Halo 5: Guardians Review: The New Master

Halo 5: Guardians isn't 343's first Halo game, but it's the first that really makes the series their own. Smart improvements renew confidence in the franchise's future. Our review.


343 Industries' ownership of the Halo franchise has been inconsistent. Halo 4 was a decent hand-off that we classified as stage-setting, but it wasn't an unqualified hit. The Master Chief Collection was a great anthology of Halo campaigns, stymied by buggy multiplayer that took months to fix. All this is to say Halo 5: Guardians still had a lot to prove about the franchise's new caretakers, and I was pleased to find it succeeds with aplomb. 343 has finally claimed authorship with its own clear vision of where to take the series.

The Master Plan

I've been critical of the story in Halo games, mostly because its generous dollops of space-magic and lore has overshadowed its characters. Halo 5: Guardians addresses this head-on by putting the focus on individuals and relationships. Master Chief's decision to go AWOL is motivated by his care for Cortana, a relationship that has been built slowly over the course of four games. Blue Team has just enough banter to justify their decision to go along with him, out of respect if not genuine concern for their surrogate brother. Locke's Fireteam Osiris feels conflicted about targeting the legendary Master Chief at all. Buck, played by Nathan Fillion, puts in an especially human performance in this regard.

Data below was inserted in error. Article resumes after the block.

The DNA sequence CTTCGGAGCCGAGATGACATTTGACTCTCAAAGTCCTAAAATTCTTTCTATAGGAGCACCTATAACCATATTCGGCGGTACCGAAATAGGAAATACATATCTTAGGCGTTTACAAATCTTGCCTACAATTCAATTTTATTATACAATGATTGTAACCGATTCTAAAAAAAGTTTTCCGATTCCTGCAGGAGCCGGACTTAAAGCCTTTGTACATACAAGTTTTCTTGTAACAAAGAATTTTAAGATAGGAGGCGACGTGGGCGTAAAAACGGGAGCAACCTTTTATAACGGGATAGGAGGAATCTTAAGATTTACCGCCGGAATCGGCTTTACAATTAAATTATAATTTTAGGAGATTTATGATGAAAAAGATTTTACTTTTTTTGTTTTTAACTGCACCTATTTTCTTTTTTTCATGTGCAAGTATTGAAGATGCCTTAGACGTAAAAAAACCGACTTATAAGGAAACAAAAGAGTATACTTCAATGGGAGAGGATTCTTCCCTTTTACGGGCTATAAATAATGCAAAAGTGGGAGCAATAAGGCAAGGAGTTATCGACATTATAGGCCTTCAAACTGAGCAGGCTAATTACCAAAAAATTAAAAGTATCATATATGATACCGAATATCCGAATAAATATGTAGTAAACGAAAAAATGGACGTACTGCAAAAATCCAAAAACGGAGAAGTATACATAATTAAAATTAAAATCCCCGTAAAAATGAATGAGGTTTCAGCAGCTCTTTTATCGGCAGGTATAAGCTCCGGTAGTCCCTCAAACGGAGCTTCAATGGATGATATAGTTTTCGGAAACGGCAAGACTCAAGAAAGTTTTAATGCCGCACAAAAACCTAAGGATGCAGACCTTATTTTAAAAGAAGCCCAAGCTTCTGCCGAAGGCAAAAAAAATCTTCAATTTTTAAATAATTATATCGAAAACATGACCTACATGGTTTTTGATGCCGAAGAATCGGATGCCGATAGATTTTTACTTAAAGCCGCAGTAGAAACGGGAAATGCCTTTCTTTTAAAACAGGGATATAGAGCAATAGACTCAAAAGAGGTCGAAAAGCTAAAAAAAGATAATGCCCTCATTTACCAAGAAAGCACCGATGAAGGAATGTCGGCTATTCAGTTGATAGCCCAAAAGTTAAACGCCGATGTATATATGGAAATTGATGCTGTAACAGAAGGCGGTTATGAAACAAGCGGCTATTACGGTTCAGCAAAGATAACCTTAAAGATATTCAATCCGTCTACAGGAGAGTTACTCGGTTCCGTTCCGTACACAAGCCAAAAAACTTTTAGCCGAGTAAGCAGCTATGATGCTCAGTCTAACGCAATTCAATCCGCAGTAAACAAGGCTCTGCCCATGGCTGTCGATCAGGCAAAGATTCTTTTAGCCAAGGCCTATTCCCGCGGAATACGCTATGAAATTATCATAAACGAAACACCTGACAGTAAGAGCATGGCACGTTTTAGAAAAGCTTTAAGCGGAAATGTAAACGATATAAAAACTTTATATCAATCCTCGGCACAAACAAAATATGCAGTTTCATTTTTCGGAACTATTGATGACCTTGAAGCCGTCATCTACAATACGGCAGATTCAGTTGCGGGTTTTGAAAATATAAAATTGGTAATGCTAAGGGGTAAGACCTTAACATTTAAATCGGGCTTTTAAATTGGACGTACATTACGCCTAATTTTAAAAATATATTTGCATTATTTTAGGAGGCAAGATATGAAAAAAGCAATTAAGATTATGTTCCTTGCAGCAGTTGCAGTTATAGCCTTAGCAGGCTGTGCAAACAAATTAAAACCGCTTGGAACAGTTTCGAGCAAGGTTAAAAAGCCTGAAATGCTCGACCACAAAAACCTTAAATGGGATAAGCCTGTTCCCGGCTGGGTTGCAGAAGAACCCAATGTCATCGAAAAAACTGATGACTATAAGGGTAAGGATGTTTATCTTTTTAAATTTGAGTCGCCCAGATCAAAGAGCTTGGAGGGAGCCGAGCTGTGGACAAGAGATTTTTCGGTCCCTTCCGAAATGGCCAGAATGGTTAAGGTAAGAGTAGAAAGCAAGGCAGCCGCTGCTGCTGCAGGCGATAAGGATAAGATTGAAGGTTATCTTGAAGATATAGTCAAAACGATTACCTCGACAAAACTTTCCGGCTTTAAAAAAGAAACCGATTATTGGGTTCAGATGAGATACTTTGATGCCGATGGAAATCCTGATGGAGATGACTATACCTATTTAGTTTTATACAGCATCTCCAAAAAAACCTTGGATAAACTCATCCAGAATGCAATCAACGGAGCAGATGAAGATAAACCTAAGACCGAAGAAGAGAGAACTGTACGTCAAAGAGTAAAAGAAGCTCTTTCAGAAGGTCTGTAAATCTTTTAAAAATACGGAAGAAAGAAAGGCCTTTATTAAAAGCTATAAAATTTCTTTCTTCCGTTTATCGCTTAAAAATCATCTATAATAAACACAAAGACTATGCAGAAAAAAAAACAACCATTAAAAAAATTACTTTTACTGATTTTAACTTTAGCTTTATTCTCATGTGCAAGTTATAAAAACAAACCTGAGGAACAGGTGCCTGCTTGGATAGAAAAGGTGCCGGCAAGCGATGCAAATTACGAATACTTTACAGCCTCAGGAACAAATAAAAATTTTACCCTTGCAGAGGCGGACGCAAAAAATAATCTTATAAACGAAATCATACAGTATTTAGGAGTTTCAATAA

All of this happens fairly early, and the decisions are made so quickly that they could have hit with more weight. It feels like 343 rushed the premise to get to the conflict. Still, the performances carry it through and give everything that follows a more personal feeling. I felt a stake in the plot because I understood where everyone was coming from. As it reached its climax, there was even a moment that was genuinely chilling.

The two squads--Master Chief's Blue Team and Locke's Fireteam Osiris--don't actually show very much differentiation. Though Master Chief is canonically the more experienced Spartan, and Locke's history is in stealth and assassinations, the pair play identically, aside from some visual cues like animations and the visor overlay.

It's the focus on the squads itself that makes Guardians feel so different. This is a squad-based shooter first and foremost, and it's clear that everything is built around that. The size of the maps, the scale and greater number of enemies, and even an increased focus on targets that require flanking, make for a Halo game that is very much built around group encounters. 

It's Dangerous to Go Alone

If you play without a band of friends to make up your fireteam, you'll still have three teammates following in the form of A.I. companions. This means you can play through the entire campaign without ever going online, but you probably shouldn't. This was my single biggest frustration with Halo 5, and one that came up repeatedly throughout: your bot co-op teammates are only occasionally helpful, and more often act as useless liabilities. These Spartans--the best of the best of the UNSC military--are idiots.

Revivals are the major problem. Halo's combat puzzle loop has always led to lots of deaths as you figure out your approach, and the ability to revive teammates means you have a little more flexibility if something goes wrong. However, your teammates oscillate wildly between situational blindness and overenthusiasm.